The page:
Our Founding Fathers very well intended that every American be armed, believing that such was the only way to avoid being enslaved by tyrants. They knew from their study of history that a tyrant’s first move was always to disarm the people, and generally to claim it was for their safety, and to establish a standing army so as to convince the people that they didn’t need arms to protect themselves, for the tyrant and his professional soldiers would do it for them. Sound familiar?
Consider this gem from William Blackstone, a man of immense and undeniable influence on the Founders and their understanding of rights, civil and natural.
In Volume I of his Commentaries on the Laws of England, Blackstone declares “the natural right of resistance and self-preservation, when the sanctions of society and laws are found insufficient to restrain the violence of oppression.”
Would anyone in America — or the world, for that matter — argue that the “sanctions of society and laws” are sufficient to “restrain violence” or oppression?
Thus, the people must be armed.
Commenting on Blackstone’s Commentaries, eminent Founding Era jurist and constitutional scholar St. George Tucker put a finer point on the purpose of protecting the natural right of all people to keep and bear arms. He wrote,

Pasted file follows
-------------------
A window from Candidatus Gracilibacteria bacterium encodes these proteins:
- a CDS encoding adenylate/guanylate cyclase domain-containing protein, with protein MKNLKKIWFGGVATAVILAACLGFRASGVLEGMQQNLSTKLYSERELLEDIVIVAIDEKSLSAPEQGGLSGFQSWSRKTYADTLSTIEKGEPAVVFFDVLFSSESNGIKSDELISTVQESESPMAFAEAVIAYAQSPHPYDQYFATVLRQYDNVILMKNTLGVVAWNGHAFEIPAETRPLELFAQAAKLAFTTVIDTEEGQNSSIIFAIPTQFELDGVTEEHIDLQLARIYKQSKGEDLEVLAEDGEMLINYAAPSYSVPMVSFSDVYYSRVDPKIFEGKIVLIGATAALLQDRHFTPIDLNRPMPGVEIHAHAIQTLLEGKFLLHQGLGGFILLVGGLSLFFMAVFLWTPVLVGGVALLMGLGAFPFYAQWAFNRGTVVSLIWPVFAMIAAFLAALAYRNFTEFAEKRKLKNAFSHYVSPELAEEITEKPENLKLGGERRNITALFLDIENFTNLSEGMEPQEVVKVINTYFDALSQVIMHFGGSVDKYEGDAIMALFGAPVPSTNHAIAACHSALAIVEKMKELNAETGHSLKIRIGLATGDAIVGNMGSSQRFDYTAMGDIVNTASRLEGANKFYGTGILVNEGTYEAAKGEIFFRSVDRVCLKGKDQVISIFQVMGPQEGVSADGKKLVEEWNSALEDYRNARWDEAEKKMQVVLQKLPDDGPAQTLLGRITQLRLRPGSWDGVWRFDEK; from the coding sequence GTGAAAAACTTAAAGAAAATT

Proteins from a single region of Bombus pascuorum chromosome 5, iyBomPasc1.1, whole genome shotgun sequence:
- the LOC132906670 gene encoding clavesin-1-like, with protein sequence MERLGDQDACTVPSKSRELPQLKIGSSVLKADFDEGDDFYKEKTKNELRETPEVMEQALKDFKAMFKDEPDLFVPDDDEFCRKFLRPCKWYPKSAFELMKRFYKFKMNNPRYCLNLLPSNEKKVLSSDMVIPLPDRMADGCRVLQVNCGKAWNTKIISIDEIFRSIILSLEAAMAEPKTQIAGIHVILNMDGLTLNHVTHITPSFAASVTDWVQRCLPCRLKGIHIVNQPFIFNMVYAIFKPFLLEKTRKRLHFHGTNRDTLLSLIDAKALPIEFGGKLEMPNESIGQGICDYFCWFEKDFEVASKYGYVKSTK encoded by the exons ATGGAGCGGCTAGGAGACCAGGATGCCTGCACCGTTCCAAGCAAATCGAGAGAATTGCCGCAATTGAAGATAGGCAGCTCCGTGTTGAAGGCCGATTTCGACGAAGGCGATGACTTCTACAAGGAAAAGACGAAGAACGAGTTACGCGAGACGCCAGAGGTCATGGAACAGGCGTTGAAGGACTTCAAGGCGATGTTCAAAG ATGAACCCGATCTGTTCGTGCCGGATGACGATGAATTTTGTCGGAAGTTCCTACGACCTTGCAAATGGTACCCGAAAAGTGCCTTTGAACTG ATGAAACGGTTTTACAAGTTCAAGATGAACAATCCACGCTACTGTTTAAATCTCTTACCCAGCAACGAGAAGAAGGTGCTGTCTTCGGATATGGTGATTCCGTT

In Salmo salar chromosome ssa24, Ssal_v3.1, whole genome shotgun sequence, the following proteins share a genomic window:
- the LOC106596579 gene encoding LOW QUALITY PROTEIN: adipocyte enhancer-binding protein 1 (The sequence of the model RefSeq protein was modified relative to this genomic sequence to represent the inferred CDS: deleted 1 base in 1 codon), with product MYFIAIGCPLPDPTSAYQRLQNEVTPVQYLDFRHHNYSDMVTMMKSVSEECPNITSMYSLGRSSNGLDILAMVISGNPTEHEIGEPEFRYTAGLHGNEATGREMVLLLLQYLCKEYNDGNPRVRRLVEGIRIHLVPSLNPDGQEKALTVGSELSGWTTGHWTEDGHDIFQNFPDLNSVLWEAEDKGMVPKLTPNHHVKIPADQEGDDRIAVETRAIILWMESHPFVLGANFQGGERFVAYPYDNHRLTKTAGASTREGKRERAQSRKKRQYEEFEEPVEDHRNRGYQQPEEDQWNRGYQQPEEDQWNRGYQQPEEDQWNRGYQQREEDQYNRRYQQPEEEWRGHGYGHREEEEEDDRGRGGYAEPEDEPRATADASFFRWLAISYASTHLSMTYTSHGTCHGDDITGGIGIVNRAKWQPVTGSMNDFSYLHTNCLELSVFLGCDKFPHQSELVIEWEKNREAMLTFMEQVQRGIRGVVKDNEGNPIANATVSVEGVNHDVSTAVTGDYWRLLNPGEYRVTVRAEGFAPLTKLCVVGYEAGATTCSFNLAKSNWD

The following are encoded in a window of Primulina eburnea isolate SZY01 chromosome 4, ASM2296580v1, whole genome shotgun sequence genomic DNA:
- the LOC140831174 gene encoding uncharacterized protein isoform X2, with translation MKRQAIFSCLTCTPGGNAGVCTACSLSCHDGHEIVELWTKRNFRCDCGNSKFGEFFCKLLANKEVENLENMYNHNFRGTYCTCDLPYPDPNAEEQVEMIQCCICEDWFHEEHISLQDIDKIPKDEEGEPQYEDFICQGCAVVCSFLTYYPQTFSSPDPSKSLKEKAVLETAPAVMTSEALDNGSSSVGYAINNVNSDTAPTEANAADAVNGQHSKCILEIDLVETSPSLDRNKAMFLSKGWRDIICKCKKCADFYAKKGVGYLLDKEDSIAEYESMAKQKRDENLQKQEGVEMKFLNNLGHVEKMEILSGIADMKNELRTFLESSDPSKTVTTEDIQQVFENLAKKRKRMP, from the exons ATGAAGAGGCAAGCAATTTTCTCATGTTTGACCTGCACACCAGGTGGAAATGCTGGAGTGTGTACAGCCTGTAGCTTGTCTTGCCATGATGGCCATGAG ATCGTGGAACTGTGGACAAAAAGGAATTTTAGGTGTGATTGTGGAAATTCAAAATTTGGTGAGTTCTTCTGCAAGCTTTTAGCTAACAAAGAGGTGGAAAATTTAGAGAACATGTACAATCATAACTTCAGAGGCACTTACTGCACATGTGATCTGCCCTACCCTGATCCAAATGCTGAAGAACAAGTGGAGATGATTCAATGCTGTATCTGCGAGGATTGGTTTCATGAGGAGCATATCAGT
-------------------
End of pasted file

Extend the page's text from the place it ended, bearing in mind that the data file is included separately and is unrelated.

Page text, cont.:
This may be considered as the true palladium of liberty…. The right of self defense is the first law of nature: in most governments it has been the study of rulers to confine this right within the narrowest limits possible. Wherever standing armies are kept up, and the right of the people to keep and bear arms is, under any colour or pretext whatsoever, prohibited, liberty, if not already annihilated, is on the brink of destruction.
Larry Harris, Jr. presented two points in support of his proposed alteration of the Second Amendment: first, that the Founders never intended to protect the right of the individual to keep and bear arms; second, that our Founders believed that only the militia should be armed.
With both of these points so fully obliterated by the foregoing, Harris, the Huffington Post, and all those who likewise believe and bellow this patently false revisionist history should reconsider why they are advocating for civilian disarmament and what the ultimate outcome of monopoly control of weapons by the government might be.
I’ll give the last word to Solon, the lawgiver of Athens, who in 560 B.C. scolded the recently disarmed Athenians, reminding them:
If now ye suffer grievously through cowardice all your own,
Cherish no wrath against the gods for this,
For you yourselves increased the usurper’s power by giving him your guard in his hands,